I have some examples of the old file in filesystem snapshots (though they will age out in a few week’s time). I can easily send you a sample if it would help.

Martyn M1MAJ

Thanks for the offer Martyn. I can run the old database app at home. It was one of the nice things of developing in Visual Studio… start up SQLserver then load the app source into VS and hit F5 and a few seconds later the app output appears in your browser. It spawned a local IIS-express instance on your PC and worked “just like the real server”. Except it didn’t always. :slight_smile:

VS2019 community edition is fairly stunning… I was writing .NET Core C# code on Windows the other day and running the binary on Linux. All for free.

I think you’ve bricked it. Wait for the update. Less frustrating.
Or go back to your old phone that still has the old version… and an even older database probably…
Or try Sue’s parksnpeaks app. Written for VK users primarily, and a focus on website, but still nice app with logging.
73 Andrew VK1DA/VK2UH

Fortunately my phone is still OK, and has a reasonably up to date database.

I mainly use SOTA Goat on the iPad for casual offline browsing of the summit list, but I can live without it.

It’s just rather annoying that having regular backups doesn’t actually help in a case such as this, but that is an Apple problem.

The main purpose of my posting was to warn other users of SOTA Goat not to attempt a database update at the moment.


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Ok I get it. The phone is still working with an almost up to date database (like mine). But the ipad app is broken due to the failed database update. I guess it is feasible to delete then reinstall with the database supplied when it was last published on the app store. But that would be 3 years or more out of date.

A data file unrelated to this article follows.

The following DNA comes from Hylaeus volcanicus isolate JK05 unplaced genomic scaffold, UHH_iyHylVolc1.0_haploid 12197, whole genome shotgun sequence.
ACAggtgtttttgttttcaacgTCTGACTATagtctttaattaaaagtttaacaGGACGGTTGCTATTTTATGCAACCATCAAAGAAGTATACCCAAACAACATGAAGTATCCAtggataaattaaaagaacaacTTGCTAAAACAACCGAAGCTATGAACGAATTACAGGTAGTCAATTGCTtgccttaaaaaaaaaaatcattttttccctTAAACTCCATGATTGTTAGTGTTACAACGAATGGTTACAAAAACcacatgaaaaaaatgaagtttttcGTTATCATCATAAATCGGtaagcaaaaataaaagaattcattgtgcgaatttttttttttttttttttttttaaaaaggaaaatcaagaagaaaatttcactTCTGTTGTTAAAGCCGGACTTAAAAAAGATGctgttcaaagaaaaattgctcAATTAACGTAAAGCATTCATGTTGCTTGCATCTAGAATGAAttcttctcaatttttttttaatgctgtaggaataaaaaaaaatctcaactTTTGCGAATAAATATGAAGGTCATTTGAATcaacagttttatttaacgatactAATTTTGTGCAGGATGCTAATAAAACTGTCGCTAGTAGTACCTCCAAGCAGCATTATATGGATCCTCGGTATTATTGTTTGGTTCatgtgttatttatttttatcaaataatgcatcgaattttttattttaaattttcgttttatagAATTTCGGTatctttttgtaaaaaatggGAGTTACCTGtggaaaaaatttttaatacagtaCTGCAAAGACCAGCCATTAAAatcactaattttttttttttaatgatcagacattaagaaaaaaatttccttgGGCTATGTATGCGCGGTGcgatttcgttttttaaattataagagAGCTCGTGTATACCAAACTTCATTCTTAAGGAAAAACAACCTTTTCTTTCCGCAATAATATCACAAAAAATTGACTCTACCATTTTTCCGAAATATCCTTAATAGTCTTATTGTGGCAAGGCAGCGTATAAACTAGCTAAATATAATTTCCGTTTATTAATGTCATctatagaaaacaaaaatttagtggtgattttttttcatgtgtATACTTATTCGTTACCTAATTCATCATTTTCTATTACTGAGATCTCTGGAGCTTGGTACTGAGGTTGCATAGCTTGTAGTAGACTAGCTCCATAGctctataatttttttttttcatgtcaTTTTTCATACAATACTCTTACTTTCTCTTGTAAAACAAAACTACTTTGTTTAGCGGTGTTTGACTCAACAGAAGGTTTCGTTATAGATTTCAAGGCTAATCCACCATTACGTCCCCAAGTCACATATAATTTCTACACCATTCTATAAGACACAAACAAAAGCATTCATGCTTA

Good idea to warn others not to attempt the update.

73 Andrew VK1DA/VK2UH

Martyn has the 1337 HAXOR skills to do this…

The iPad will be trying to get summitslist.csv from and so you need to make resolve to something you own on your network. Then put the iPad/phone on Wifi and do an update. It will find your proxy sotadata and you can then have it use an old summitslist.csv. A bit of faffing but it should let you recover to a usable state.

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Yes, I’d thought of that! I run my own recursive DNS server at home so I’m actually quite well placed to do it. Alternatively I could divert the IP address. However I don’t have time at the moment.

Plus, it’s not quite that simple. The http URL for summitslist.csv won’t deliver the file - it redirects to I would hope that the app would refuse to go ahead if the SSL certificate check failed. So I would also need to cobble up a CA, get my iPad to add it to its list of trusted roots (which I think would mean making a profile, which might itself need to be signed). Then I could issue a fake certificate for my temporary server.

This is altogether too much faff.


Actually come to think of it, that is irrelevant if the app asks for http, because obviously I can deliver the file. Wasn’t thinking straight. However I just don’t know whether the app asks for http or https, and can’t be bothered to find out.


I think it will ask for http, the https redirect was only in place for a few weeks before we shut down the server.

That seems to require a new line in the hosts file, right? Provided there is a check in that file before going to the real DNS.